30-Second Rapid Scan Mode on GOES-16. This new satellite will take not only day-to-day weather forecasting to the next level, but severe storm detection, tracking and prediction as well. The imagery is almost hypnotic. Here’s an excerpt from the GOES-R web site: “…This 30-second rapid-scan animation from GOES-16 demonstrates the very high spatial and temporal resolution from the Advanced Baseline Imager (ABI). The rapid scan sector was set over north-central Argentina, which includes the city of Córdoba, where it captured some expected severe storms during an active late-summer weather pattern on January 21, 2017. This region is known to have some of the most extreme storms in the world. The animation was created with the ABI band 2, its primary visible channel. Many interesting and important features of the near storm environment and convective clouds themselves are readily apparent. Differential motion between the developing thunderstorms and the low level clouds indicates the presence of converging low-level air leading to the rapid development of these storms. Apparent rotation in the boiling cloud tops suggests intense updrafts or vertical motion in these storms. Severe hail was reported with at least one of the storms in the center of the domain around 2130 UTC...”
First Images from GOES-16 Lightning Mapper. Dan Satterfield shares the good news for meteorologists and consumers at AGU Blogosphere: “The Geostationary Lightning Mapper (GLM) is working. This instrument will likely be a revolutionary advance in severe storm forecasting and warnings and can measure the total lightning in storms. Current lightning data sees cloud to ground strokes, but these coordinate poorly with severe weather. Research shows that total lightning does correlate well with severe weather and can significantly increase lead times and it will likely reduce false alarms as well. I was involved in a NOAA experiment using total lightning data, and I think it will be a real game changer…”
Fog Detection Using GOES-16. Here’s a clip from the CIMSS Satellite Blog at The University of Wisconsin: “…GOES-16 data in AWIPS includes pre-defined channel differences judged to have utility in Decision Support Services. One of these is Fog detection (the infrared Brightness Temperature Difference between 3.9 µm and 11.2 µm) that extracts information at night based on emissivity differences from water-based clouds at those two wavelengths. This is a product that can detect stratus clouds at night, if cirrus clouds do not block the satellite’s view. If those stratus clouds extend to the surface, then fog is a result...”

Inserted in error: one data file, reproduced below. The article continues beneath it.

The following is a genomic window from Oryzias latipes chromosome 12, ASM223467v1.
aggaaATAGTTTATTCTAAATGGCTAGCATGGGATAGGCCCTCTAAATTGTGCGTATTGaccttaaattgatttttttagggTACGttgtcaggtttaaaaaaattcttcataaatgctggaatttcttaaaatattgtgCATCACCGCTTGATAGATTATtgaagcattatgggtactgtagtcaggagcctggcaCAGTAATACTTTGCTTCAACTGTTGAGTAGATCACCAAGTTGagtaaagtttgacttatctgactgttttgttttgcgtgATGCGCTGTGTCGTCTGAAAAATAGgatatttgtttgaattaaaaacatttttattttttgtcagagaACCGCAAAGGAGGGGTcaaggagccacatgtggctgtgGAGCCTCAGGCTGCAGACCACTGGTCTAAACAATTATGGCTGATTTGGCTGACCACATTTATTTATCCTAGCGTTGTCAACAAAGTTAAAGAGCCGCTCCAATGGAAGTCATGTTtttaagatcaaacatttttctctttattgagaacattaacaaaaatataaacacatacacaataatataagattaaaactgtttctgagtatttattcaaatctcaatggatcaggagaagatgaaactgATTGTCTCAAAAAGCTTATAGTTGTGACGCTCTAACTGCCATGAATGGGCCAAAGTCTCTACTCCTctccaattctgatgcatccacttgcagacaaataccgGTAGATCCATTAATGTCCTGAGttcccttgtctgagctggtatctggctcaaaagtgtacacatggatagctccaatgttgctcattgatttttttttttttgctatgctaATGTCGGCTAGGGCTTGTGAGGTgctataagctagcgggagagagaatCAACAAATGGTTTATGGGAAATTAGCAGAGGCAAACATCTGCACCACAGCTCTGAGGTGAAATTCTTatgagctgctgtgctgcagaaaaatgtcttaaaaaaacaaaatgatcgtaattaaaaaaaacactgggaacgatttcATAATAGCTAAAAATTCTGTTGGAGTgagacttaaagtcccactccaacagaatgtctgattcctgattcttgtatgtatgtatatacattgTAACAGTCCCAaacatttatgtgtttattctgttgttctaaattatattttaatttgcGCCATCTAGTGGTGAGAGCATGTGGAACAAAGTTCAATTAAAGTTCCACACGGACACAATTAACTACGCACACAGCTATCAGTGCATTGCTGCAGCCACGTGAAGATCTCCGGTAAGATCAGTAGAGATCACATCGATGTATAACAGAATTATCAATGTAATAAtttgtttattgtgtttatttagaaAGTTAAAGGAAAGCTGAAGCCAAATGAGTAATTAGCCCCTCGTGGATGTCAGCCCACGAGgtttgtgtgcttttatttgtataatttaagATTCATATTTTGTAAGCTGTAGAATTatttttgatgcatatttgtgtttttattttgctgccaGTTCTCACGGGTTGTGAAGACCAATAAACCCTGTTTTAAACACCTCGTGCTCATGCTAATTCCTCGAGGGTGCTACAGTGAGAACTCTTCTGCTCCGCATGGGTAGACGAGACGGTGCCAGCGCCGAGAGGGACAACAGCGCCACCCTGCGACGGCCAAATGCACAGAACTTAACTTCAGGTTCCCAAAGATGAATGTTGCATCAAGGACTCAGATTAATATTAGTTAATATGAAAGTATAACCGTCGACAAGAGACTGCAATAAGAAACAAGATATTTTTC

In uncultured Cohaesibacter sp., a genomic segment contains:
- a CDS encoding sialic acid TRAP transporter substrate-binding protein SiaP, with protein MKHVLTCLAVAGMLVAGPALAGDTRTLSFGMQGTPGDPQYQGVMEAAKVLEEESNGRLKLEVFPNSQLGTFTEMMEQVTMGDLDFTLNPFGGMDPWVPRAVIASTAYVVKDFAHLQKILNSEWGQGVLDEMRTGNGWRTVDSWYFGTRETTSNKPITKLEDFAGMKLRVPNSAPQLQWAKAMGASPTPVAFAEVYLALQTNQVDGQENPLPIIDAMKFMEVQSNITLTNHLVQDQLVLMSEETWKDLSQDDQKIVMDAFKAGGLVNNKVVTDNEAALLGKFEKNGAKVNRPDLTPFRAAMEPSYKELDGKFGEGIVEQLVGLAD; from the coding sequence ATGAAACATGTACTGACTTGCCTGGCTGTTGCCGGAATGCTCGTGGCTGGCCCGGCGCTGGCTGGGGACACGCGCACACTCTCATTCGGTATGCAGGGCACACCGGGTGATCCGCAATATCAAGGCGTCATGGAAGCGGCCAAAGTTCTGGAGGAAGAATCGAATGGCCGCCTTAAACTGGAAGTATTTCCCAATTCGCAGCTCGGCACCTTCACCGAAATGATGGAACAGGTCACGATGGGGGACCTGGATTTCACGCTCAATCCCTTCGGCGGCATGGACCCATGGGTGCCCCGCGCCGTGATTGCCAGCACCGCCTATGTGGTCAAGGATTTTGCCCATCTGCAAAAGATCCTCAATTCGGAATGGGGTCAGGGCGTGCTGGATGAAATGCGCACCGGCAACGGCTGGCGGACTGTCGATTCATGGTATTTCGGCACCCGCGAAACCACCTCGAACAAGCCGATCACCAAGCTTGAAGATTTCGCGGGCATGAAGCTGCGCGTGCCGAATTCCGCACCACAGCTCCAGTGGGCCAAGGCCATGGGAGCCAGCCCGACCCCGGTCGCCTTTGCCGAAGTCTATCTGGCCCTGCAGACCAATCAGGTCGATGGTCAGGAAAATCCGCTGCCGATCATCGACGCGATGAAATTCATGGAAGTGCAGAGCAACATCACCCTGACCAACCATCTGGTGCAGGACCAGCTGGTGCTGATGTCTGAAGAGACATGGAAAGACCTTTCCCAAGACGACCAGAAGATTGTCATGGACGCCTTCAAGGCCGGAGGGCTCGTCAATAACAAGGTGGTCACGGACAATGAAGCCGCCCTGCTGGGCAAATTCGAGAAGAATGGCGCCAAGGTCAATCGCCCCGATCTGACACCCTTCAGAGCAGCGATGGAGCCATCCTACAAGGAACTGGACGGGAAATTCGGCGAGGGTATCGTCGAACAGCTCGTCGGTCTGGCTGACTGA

GOES-16: 100x Increase in Data. Check out this backgrounder on the new (amazing) GOES-16 satellite from UCAR: “…But the advantages of GOES-16 also create new challenges. The satellite has three times as many spectral channels as its predecessors, each with four times more resolution. It can scan the entire Western Hemisphere every 15 minutes and simultaneously generate images of severe weather every 30-60 seconds. All this data will amount to about 1 terabyte per day, more than 100 times the amount of data produced by an existing GOES satellite. And even more data can be expected when NOAA launches additional advanced GOES satellites in coming years...”

Climate Scientists and Weather Forecasters Outraged by Proposed Cuts to NOAA. Jason Samenow reports at Capital Weather Gang: “…NOAA, which is part of the Department of Commerce, houses the National Weather Service and the divisions responsible for weather satellites and atmospheric research. The weather satellite division, known as the National Environmental Satellite, Data and Information Service, would be hardest hit by the proposed cuts. The administration proposes slashing its budget by $513 million in the 2018 fiscal year, which starts Oct. 1. Data from weather satellites are indispensable for models used to predict the weather. NOAA has conducted experiments that show that forecasts for costly and deadly storms would be far less accurate without such information…”